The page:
Agendas, Meetings and Minutes - Agenda and draft minutes

Agenda and draft minutes

Venue: County Hall, Worcester

Contact: Emma James/ Jo Weston  Overview and Scrutiny Officers

Items
No. Item

355.

Apologies and Welcome

Minutes:

Apologies had been received from Mr J A D O’Donnell, Ms C M Stalker, Dr K A Pollock (Cabinet Member with Responsibility for Economy and Infrastructure) and Mrs L C Hodgson (Cabinet Member with Responsibility for Communities).

356.

Declarations of Interest and of any Party Whip

Minutes:

None.

357.

Public Participation

Members of the public wishing to take part should notify the Head of Legal and Democratic Services in writing or by email indicating the nature and content of their proposed participation no later than 9.00am on the working day before the meeting (in this case 20 November 2019).  Enquiries can be made through the telephone number/email address below.

 

Minutes:

None.

358.

Confirmation of the Minutes of the previous meeting

Previously circulated.

Minutes:

The Minutes of the meeting held on 11 September 2019 were agreed as a correct record and signed by the Chairman.

359.

Residents Zonal Parking Schemes and Additional Carparks pdf icon PDF 82 KB

Additional documents:

Minutes:

In attendance for this item were:

 

Worcestershire County Council:

Nigel Hudson, Head of Strategic Infrastructure and Economy

Sarah Gilmour, Intelligent Transport Systems Manager

Gary Williams, Principal Traffic Management Engineer

Alan Amos, Cabinet Member with Responsibility for Highways

 

Worcester City Council:

Ashley Snookes, responsible for civil parking enforcement

 

The Head of Strategic Infrastructure and Economy drew the Panel’s attention to Appendix 2 of the agenda report which summarised the current situation, emerging schemes, and issues and challenges.  During the discussion, the following main points were raised:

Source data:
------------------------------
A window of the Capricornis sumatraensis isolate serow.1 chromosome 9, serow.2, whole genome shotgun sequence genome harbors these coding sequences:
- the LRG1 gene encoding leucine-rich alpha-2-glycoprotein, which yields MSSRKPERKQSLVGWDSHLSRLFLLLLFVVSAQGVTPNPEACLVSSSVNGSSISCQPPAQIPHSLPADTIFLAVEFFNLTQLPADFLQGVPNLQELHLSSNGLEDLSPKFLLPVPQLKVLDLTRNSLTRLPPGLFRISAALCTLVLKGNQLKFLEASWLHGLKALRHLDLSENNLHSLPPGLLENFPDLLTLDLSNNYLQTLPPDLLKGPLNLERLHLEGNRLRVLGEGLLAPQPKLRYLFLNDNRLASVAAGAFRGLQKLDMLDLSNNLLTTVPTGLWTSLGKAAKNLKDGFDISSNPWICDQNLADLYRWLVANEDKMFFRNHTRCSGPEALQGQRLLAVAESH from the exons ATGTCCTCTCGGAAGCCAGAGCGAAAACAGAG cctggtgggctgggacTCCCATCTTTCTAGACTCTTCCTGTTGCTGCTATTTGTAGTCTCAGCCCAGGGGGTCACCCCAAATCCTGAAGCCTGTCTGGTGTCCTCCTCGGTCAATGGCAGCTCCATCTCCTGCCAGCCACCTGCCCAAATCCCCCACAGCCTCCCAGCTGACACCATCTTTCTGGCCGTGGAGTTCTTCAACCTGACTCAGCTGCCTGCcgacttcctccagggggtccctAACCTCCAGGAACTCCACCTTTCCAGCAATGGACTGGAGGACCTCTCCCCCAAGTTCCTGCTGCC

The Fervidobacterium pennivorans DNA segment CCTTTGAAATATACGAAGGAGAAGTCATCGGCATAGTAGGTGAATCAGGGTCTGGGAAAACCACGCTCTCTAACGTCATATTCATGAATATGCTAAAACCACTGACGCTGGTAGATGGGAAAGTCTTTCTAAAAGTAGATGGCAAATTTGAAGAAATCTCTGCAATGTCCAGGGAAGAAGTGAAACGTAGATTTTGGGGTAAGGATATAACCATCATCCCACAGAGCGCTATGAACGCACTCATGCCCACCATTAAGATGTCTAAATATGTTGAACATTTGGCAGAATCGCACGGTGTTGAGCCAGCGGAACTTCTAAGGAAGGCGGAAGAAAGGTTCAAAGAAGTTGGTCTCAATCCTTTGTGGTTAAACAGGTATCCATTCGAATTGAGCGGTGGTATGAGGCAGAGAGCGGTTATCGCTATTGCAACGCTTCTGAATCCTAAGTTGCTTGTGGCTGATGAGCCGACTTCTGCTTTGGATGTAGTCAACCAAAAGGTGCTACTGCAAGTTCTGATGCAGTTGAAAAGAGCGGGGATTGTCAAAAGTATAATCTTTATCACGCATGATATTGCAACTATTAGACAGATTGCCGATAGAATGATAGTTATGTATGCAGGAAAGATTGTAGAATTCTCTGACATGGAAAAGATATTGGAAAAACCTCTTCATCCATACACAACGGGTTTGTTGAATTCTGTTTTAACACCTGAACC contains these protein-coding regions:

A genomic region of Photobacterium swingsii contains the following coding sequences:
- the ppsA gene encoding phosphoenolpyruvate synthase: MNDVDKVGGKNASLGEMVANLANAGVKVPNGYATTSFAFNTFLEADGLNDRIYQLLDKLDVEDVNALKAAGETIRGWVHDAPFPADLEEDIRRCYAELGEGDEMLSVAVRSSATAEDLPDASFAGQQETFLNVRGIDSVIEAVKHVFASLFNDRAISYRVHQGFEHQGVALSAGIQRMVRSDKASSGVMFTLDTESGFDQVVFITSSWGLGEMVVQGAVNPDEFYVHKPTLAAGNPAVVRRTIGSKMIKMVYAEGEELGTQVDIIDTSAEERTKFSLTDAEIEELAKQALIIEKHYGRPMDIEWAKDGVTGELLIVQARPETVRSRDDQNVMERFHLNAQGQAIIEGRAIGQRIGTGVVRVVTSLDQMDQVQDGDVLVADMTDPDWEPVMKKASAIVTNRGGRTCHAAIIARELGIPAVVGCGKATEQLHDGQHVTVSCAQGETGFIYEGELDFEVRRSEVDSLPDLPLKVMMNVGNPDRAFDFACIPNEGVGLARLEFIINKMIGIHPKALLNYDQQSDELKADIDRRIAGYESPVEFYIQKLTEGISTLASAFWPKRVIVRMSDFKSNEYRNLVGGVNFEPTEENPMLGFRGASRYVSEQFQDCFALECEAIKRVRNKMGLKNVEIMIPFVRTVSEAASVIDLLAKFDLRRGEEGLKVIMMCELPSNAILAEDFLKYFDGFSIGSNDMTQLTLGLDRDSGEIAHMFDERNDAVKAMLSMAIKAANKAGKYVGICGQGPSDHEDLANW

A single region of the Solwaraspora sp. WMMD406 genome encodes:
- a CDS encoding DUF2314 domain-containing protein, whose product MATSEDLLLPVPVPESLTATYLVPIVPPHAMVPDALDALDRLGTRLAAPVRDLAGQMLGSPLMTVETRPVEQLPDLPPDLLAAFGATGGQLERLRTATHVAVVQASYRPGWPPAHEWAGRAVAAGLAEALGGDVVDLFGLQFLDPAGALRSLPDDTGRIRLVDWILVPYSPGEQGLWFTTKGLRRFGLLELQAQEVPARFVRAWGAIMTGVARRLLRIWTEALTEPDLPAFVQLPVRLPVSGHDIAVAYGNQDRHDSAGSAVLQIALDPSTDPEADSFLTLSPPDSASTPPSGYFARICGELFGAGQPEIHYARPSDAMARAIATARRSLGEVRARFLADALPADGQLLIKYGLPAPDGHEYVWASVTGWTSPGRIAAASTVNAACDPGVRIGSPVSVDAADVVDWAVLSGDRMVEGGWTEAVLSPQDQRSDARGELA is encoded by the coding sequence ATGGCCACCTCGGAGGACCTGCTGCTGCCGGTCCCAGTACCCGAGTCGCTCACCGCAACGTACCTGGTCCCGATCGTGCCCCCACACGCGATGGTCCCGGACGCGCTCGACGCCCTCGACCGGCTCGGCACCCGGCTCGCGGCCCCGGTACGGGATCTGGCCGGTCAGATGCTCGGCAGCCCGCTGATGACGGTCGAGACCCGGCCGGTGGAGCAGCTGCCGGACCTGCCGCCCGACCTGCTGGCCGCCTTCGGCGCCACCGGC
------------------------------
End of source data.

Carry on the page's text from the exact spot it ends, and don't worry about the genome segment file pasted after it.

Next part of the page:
·       The Intelligent Transport Systems Manager emphasised that the main purpose of the policy was to improve the quality of life of Worcestershire residents.

·       She went on to outline the key eligibility criteria for setting up a residents parking scheme as set out in the County Council’s current policy.

·       It was confirmed that there were currently schemes in each district council area.

·       Members were informed that it was the ‘Worcestershire way’ to introduce schemes with the intention of benefitting residents.  Other Local Authorities had introduced schemes to encourage residents to use public transport.  This had not yet been the case in Worcestershire.

·       A Member suggested that a main concern for residents close to town and city centres was commuter parking, which restricted residents’ ability to park close to their homes.  He suggested that if time restrictions could be imposed on non-residents this would be helpful, ie non-residents not being allowed to park between 12 and 1pm.  In response, the Principal Traffic Management Engineer confirmed that schemes such as this were in operation in the County and gave the example of St Georges Square, Worcester, a scheme which had been agreed with the local residents.

·       It was suggested that the bigger the zone covered by a scheme, the less knock-on effect there would be to surrounding streets.  The need for legitimate short-term parking for commuters was acknowledged and it was suggested that the charge for this should be the same as for off-street parking, to avoid incentivising on-street parking.  The Head of Strategic Infrastructure and Economy reminded the Panel that to date the County Council had not taken a town/city-wide approach, but instead had reacted to local issues to keep the traffic flowing.